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KUALA LUMPUR, March 13 ― Malaysians who left the country to fight for global terror network Islamic State (IS) can now return if they are willing to meet the government’s conditions, Counterterrorism head Datuk Ayob Khan Mydin Pitchay said today.
Doha-based broadcaster Al Jazeera reported Ayob saying Malaysians who made the mistake of going overseas to join the IS fight may return as long as they agree to undergo interrogation, follow all government checks, enforcement and complete one-month government-sanctioned rehabilitation programme.
“We will conduct thorough checks and investigation on each returnee. We bring in clerics and psychologists to evaluate their ideology and psychological make-up.
“We will compare intelligence which we received from friendly foreign services. If there is evidence that a returnee was involved in ISIL's militant activities, he or she would be charged in court,” Ayob was quoted saying.
He also said that no one will be spared questioning, but not all will be detained.
According to Ayob, 11 Malaysians have since returned home; eight men are to be charged or have been convicted in court while the remainder are one woman and two children aged three and five.
The IS “caliphate” which is located in Syria and Iraq has all but collapsed as the latest US-backed offensive under the Syrian Democratic Forces is out to take the last village stronghold in Baghouz, eastern Syria.
Despite their defeat, Ayob noted that there are still Malaysians willing to fight for the dying cause but the police is keeping an eye on them. He pointed out that those who cannot go to Syria are trying to head to Mindanao in southern Philippines as militant groups there have IS links.
Currently, there are 51 Malaysians still in Syria, including 17 children.
In total, more than 100 Malaysians had joined IS and now around 13, including women and children wants to come home. Among them is a 29-year old Malaysian named Lidia who wanted to come home after bombs started falling around her.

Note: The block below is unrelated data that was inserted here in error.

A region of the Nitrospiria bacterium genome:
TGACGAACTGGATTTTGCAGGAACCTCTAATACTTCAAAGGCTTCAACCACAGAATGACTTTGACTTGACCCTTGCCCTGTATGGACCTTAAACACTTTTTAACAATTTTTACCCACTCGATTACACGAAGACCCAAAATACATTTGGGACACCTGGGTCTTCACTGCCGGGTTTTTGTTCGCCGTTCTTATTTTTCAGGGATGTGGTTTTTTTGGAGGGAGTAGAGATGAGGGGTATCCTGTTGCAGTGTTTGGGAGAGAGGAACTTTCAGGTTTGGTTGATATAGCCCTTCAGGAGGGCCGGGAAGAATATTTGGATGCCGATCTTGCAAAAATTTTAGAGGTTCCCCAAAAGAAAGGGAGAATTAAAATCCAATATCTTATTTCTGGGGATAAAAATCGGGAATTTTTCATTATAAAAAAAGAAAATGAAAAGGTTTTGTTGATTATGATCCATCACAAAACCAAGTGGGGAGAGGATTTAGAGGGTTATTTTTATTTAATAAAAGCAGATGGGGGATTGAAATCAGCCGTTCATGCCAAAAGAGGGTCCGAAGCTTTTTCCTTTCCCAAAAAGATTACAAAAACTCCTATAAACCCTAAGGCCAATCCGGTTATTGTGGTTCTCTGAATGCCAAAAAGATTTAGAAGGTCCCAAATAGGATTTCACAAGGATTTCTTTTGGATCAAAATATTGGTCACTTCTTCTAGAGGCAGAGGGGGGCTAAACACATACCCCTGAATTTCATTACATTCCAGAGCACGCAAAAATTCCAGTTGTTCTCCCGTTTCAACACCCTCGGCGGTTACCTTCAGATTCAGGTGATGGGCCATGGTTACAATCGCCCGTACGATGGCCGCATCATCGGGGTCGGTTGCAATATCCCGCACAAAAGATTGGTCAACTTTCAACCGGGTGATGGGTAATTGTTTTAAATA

In October 2014 her husband had secretly taken her and their infant son to Syria. After her husband was killed, she remarried despite her father who requested anonymity, asked her to come home.
Her second husband too was killed and two weeks ago the Mandarin speaking lab-technician messaged her father in Johor and informed him that she had fled the IS and asked for his help to return home.
Her father, who requested anonymity had never given up hope she would want to come home.
Ayob, said the authorities are trying to bring her home but the situation is a complex one as it involves multiple parties across different nations.
Lidia apparently had to walk for five days from Mayadin in Deir Az Zor district with her two-year-old and four-year-old sons to reach a Kurdish-controlled camp in Hasakah ― where thousands of wives and children of IS fighters have fled for refuge.
“She travelled with another Malaysian named Aisyah to al-Hol camp in Hasakah. She has food and shelter. But the place is not comfortable for her and her sons. She wants to return home as soon as possible.
“She has registered herself with the Red Cross,” Lidia's father reportedly said.
He also reportedly explained that her first husband took her to Syria and Lidia did not understand what IS was.
After discussing his daughter's plight with the Red Cross in the nation's capital, her father is not expecting her home any time soon, especially as another man told him he has been waiting for his daughter to come home from IS for a year already.